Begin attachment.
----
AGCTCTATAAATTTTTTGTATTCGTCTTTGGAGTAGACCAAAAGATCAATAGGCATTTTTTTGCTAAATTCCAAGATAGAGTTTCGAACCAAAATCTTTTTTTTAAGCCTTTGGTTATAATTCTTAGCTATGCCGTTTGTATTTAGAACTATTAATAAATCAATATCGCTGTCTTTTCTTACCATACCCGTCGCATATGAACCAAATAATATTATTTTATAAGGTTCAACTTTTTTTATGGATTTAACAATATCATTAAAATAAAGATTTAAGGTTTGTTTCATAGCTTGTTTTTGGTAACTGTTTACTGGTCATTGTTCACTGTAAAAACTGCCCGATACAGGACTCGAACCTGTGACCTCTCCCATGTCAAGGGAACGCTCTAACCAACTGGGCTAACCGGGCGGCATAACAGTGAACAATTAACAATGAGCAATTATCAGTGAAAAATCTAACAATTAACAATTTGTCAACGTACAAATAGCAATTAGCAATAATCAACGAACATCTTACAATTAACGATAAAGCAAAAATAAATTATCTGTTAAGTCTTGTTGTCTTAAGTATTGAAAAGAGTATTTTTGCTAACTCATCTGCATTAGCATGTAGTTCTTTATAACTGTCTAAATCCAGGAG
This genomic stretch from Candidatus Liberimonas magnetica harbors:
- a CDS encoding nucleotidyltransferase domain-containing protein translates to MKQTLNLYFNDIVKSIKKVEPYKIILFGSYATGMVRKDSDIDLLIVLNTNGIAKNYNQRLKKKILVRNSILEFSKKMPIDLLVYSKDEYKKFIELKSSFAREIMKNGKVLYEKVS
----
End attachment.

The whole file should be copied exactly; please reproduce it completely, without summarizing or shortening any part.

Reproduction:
AGCTCTATAAATTTTTTGTATTCGTCTTTGGAGTAGACCAAAAGATCAATAGGCATTTTTTTGCTAAATTCCAAGATAGAGTTTCGAACCAAAATCTTTTTTTTAAGCCTTTGGTTATAATTCTTAGCTATGCCGTTTGTATTTAGAACTATTAATAAATCAATATCGCTGTCTTTTCTTACCATACCCGTCGCATATGAACCAAATAATATTATTTTATAAGGTTCAACTTTTTTTATGGATTTAACAATATCATTAAAATAAAGATTTAAGGTTTGTTTCATAGCTTGTTTTTGGTAACTGTTTACTGGTCATTGTTCACTGTAAAAACTGCCCGATACAGGACTCGAACCTGTGACCTCTCCCATGTCAAGGGAACGCTCTAACCAACTGGGCTAACCGGGCGGCATAACAGTGAACAATTAACAATGAGCAATTATCAGTGAAAAATCTAACAATTAACAATTTGTCAACGTACAAATAGCAATTAGCAATAATCAACGAACATCTTACAATTAACGATAAAGCAAAAATAAATTATCTGTTAAGTCTTGTTGTCTTAAGTATTGAAAAGAGTATTTTTGCTAACTCATCTGCATTAGCATGTAGTTCTTTATAACTGTCTAAATCCAGGAG
This genomic stretch from Candidatus Liberimonas magnetica harbors:
- a CDS encoding nucleotidyltransferase domain-containing protein translates to MKQTLNLYFNDIVKSIKKVEPYKIILFGSYATGMVRKDSDIDLLIVLNTNGIAKNYNQRLKKKILVRNSILEFSKKMPIDLLVYSKDEYKKFIELKSSFAREIMKNGKVLYEKVS